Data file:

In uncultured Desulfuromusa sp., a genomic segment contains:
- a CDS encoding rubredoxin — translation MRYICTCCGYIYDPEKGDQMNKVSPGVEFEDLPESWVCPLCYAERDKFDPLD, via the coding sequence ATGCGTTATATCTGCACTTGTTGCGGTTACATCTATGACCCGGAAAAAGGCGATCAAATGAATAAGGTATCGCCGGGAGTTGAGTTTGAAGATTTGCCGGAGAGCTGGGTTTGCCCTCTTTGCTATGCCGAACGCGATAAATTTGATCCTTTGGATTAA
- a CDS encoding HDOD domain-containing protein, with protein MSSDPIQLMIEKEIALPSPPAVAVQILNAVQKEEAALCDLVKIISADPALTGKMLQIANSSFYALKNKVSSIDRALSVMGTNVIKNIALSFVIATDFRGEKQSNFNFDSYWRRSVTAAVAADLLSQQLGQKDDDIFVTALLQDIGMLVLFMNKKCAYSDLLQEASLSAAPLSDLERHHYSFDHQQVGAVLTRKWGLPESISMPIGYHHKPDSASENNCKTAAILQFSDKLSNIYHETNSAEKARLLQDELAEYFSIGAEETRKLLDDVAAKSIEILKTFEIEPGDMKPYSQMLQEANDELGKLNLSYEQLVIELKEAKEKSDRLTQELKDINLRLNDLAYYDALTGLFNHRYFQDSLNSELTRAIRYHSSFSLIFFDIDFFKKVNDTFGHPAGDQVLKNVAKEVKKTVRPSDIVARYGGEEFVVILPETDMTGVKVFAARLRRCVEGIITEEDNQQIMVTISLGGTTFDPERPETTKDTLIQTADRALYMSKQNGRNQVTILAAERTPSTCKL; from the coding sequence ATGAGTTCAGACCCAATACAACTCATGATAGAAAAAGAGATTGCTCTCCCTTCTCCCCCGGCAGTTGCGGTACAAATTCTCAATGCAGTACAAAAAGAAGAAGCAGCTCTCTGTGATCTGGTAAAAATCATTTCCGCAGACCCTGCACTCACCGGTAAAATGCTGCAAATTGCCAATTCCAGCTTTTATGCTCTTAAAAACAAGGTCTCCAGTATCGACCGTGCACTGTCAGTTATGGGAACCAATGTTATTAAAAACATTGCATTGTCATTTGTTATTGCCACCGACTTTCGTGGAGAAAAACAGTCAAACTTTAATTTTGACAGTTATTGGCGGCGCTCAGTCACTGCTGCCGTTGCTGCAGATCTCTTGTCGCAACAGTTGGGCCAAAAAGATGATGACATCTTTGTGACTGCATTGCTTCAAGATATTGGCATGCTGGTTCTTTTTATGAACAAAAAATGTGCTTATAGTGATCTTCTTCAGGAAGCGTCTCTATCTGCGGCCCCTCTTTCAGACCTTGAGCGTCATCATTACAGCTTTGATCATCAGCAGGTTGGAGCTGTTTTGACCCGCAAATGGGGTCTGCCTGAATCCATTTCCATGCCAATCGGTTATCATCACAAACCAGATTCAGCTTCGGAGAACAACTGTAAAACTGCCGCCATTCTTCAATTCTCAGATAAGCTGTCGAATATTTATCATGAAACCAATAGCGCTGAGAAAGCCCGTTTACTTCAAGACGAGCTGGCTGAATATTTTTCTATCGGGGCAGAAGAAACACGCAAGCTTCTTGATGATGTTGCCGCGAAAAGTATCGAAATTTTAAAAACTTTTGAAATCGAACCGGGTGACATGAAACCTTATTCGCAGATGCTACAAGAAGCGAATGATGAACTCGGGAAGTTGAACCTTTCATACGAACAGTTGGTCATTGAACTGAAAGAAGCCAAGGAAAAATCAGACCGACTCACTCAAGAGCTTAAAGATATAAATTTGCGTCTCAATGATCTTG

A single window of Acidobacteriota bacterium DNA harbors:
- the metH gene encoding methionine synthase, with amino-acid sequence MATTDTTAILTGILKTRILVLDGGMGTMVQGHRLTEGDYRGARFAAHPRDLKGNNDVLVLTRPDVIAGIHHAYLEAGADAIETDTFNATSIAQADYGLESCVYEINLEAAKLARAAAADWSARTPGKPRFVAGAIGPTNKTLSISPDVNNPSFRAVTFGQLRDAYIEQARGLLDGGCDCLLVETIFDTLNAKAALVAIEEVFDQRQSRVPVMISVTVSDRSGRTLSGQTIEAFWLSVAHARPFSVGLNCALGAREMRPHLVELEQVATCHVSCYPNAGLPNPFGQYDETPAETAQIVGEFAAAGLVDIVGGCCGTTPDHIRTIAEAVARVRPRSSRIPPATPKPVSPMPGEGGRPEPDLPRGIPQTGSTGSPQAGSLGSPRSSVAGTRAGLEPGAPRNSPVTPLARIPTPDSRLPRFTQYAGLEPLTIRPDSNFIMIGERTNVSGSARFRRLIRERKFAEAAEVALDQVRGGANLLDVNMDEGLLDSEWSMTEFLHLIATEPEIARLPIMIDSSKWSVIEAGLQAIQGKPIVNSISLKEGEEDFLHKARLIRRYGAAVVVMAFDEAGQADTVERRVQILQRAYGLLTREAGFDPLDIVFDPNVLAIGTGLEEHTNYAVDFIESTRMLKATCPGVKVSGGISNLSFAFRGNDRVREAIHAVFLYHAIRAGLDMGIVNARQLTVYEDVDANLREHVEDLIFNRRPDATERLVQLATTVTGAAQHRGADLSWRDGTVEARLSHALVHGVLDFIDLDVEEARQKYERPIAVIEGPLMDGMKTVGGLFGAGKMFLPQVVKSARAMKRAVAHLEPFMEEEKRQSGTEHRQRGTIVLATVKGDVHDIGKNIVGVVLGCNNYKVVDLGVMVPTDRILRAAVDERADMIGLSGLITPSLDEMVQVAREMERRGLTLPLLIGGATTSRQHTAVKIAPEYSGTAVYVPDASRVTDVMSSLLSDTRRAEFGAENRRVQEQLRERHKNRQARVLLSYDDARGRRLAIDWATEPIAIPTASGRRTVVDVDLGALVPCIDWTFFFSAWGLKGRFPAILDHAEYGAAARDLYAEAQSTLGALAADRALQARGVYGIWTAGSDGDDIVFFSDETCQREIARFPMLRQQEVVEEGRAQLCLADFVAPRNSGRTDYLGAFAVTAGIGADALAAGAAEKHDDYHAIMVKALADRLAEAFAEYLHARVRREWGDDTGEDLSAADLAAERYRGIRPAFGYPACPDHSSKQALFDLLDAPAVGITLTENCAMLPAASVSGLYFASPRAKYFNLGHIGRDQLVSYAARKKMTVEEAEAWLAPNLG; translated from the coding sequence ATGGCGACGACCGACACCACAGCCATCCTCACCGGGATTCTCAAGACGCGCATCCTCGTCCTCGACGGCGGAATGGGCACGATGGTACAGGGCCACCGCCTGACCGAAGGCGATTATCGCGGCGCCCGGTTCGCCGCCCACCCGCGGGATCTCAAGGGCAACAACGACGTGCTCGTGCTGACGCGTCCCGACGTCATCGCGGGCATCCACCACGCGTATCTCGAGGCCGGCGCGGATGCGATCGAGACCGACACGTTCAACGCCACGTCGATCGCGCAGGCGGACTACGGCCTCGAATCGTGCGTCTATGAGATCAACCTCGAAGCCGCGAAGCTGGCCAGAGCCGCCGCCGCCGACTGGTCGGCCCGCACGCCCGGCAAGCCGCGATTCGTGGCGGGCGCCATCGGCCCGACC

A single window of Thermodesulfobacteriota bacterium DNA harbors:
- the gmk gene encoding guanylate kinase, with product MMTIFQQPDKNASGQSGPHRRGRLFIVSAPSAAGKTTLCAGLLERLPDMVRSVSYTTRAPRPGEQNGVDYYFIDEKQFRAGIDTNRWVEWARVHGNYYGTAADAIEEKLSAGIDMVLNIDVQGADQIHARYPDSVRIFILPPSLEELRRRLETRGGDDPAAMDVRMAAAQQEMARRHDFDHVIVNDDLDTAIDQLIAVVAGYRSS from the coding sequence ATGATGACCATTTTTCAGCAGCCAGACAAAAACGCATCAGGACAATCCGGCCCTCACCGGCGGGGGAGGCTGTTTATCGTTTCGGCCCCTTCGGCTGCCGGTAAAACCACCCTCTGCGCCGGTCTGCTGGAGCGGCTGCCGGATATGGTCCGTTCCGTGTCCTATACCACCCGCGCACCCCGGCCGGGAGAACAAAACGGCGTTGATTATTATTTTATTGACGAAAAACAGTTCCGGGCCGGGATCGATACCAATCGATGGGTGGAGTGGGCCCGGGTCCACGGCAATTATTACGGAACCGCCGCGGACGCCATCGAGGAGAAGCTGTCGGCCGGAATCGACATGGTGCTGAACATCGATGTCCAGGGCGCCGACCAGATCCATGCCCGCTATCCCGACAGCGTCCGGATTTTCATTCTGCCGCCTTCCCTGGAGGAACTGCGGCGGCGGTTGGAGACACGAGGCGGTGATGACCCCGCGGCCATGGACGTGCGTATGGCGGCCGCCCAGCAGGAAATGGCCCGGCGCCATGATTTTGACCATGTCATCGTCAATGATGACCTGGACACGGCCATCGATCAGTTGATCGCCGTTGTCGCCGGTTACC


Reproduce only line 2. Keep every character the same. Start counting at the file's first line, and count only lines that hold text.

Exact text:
- a CDS encoding rubredoxin — translation MRYICTCCGYIYDPEKGDQMNKVSPGVEFEDLPESWVCPLCYAERDKFDPLD, via the coding sequence ATGCGTTATATCTGCACTTGTTGCGGTTACATCTATGACCCGGAAAAAGGCGATCAAATGAATAAGGTATCGCCGGGAGTTGAGTTTGAAGATTTGCCGGAGAGCTGGGTTTGCCCTCTTTGCTATGCCGAACGCGATAAATTTGATCCTTTGGATTAA